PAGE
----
Oct 02, 2018 Categories: Crisis Communications & Reputation Management Tags: Communications Program, Crisis Identification, Public Relations

[carlo toffolo]

How a company responds in the immediate aftermath of a crisis will determine the extent of the damage and how long it takes for the organization to recover. That’s why the initial response to a crisis is so pivotal — and most likely decisive.

Here’s the rub: In most crisis scenarios, the organization and its spokespeople only understand — and have supporting facts to explain — roughly 60 percent of the situation. And that often doesn’t change in the first 24 hours.

How you manage the “40 Percent (i.e., unknown) Factor” will determine a lot about the way stakeholders assess the damage and whether what you hope is a one-day story morphs into an extended period of public and media scrutiny.

A key goal in understanding the “40 Percent Factor” is not to let the organization become its own worst enemy in a crisis situation. Bureaucratic infighting, the blame game and the “freeze frame” of incomplete information will almost always lead to slow, tone-deaf responses.

First, let’s take a positive scenario for crisis response. When a spokesperson demonstrates that he or she is a credible source, manages the media scrum effectively, and explains the organization’s strategic response, there’s a better shot at emerging from a crisis with the reputation intact — and perhaps enhanced.

Then there’s the dark side of crisis management. If the spokesperson is at a loss for information, inaccessible, and the company’s response seems inadequate to the crisis, overly driven by risk mitigation or ad hoc, then the incident will probably take a more severe and long-lasting toll.

Take the United Airlines debacle where a video showing a man being dragged out of his seat sparked a national firestorm. The airline insisted that the flight was overbooked and that it had no choice but to contact authorities when the man, a Kentucky doctor, refused to leave, reports said. But the reputational damage was done.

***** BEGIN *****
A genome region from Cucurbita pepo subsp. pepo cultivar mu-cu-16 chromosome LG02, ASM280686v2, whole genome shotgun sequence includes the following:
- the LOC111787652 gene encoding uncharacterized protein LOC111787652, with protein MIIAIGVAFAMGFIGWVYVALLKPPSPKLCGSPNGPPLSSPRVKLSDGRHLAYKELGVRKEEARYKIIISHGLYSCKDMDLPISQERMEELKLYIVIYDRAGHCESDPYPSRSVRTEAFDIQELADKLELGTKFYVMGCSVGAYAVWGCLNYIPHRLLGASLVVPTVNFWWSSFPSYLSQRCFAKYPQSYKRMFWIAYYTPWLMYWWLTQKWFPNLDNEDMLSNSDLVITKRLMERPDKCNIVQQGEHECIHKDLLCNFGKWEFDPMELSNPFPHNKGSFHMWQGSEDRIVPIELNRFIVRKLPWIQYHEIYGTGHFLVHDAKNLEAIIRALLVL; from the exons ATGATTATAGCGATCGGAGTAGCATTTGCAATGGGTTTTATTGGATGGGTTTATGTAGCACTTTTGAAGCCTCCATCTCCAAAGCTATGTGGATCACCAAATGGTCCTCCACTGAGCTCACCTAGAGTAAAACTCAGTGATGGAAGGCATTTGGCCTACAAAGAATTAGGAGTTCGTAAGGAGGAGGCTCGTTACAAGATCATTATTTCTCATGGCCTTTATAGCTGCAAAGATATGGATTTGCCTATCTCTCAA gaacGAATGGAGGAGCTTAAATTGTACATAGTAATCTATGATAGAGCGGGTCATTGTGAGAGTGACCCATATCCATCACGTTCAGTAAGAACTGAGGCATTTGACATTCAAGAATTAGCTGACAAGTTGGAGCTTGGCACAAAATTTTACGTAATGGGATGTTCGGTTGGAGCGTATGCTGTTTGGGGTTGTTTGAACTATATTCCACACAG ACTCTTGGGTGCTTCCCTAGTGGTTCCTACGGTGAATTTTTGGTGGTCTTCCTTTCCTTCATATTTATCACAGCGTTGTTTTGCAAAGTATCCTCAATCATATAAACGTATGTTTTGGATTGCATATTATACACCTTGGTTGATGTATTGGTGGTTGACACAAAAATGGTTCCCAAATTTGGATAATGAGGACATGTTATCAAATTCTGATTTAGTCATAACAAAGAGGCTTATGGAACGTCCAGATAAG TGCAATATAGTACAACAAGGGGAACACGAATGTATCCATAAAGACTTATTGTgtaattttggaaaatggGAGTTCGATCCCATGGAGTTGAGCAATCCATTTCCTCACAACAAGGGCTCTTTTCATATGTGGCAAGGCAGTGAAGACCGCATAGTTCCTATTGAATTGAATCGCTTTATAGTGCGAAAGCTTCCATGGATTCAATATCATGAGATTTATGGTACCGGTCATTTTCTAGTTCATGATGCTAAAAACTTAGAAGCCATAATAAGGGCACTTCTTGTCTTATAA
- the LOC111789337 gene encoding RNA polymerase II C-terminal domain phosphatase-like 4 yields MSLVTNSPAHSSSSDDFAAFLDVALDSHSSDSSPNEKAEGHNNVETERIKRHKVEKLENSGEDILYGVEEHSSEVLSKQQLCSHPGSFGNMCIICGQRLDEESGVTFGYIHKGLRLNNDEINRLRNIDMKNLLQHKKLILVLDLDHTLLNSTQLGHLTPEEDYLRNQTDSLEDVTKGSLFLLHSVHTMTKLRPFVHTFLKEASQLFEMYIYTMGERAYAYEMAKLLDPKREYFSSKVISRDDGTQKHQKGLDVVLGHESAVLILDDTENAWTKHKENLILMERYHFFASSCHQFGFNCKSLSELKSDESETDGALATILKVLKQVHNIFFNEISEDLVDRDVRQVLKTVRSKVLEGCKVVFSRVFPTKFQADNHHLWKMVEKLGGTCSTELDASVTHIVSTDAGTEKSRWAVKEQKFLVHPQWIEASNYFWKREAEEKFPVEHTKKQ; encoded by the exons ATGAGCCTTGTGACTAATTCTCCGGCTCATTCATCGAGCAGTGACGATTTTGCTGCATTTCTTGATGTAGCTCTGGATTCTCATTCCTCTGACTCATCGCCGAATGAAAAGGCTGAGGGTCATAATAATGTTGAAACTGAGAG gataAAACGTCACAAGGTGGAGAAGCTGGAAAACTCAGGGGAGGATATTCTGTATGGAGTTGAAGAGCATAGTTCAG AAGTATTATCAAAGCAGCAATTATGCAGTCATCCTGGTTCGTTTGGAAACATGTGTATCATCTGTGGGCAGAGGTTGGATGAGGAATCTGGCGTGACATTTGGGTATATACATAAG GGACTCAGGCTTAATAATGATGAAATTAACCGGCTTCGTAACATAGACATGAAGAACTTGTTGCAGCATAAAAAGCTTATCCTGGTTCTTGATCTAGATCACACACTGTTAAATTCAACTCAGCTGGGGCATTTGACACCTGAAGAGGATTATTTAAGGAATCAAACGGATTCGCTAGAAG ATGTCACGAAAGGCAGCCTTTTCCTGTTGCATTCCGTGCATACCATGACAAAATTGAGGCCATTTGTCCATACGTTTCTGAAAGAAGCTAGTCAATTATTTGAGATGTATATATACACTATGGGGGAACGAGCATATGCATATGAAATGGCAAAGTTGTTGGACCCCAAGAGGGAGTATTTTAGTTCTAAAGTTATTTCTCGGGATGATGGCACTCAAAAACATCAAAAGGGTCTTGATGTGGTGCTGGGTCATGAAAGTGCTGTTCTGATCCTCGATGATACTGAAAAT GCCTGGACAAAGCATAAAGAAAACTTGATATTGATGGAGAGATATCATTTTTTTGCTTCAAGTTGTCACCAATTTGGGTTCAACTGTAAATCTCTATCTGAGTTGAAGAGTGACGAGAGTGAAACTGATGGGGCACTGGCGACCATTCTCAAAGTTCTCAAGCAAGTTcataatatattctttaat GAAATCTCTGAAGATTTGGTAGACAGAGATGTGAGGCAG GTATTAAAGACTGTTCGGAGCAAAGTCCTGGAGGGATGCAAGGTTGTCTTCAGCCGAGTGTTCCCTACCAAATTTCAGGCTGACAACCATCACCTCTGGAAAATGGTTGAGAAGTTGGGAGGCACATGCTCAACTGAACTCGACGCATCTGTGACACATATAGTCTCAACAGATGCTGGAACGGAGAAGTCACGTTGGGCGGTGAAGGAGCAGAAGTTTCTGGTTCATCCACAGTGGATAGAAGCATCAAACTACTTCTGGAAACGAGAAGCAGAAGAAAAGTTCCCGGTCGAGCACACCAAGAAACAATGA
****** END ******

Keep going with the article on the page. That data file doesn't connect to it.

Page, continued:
This clearly illustrates that the “40 Percent Factor” is even more challenging in a post-digital age because of the speed with which information moves, the “video witness” reality, and the very real potential that misinformation bubbles up before the real facts are known.

There are ways for senior PR executives to help mitigate the “40 Percent Factor,” namely consistent crisis-management planning and periodic training and drills.

Most companies we have worked with can clearly identify the top eight to 10 crisis vulnerabilities they face. This gives them comfort that they know their risks, and can answer questions from their insurers who are underwriting the risks. But in our experience, it also creates inertia around planning for effective responses to real-life situations.

The pace of change and shifting responsibilities in most organizations makes the strongest argument for preparation — and for updating your plan and approach regularly. Don’t make great the enemy of good in crisis planning; even an annual half-day brush-up via videoconference is vastly preferable to “we’ll plan something next year.”

When you consider the stakes, you need to pay more than lip service to the role that employees play during crises. You may presume they are on your organization’s side no matter what because they are team members who have a vested interest in seeing the company succeed.

But the reality can be quite different. They are getting calls, emails and texts, and having social media interactions with reporters, friends and customers, as crisis situations unfold. How are they responding?

Make sure your employees — in particular the influencers in each department and location — have the information and perspective they need to be helpful, not hurtful. Several companies we have worked with in crisis environments have arranged daily calls or e-blast updates with key employees so they were equipped to answer queries.

You will do well in crisis management to reach out and engage third-party experts early on to brief them, maintain an open dialogue, and help them look smart and informed in their reporting and commentary. This outreach may include TV pundits, specific subject matter experts from universities or think tanks, and knowledgeable bloggers with a robust following.

We have helped clients proactively identify and cultivate these third-party experts in their industries and around issues where they have crisis vulnerability, so there is an ongoing relationship and they are not starting from scratch when bad news hits.

Taking the path of least resistance makes your organization even more vulnerable to the “40 Percent Factor.” With a thoughtful and comprehensive approach, brands and organizations can gradually chip away at the unknowns and exert more control when they face the next crisis.

– Alex Stanton

A version of this article originally posted on Strategies & Tactics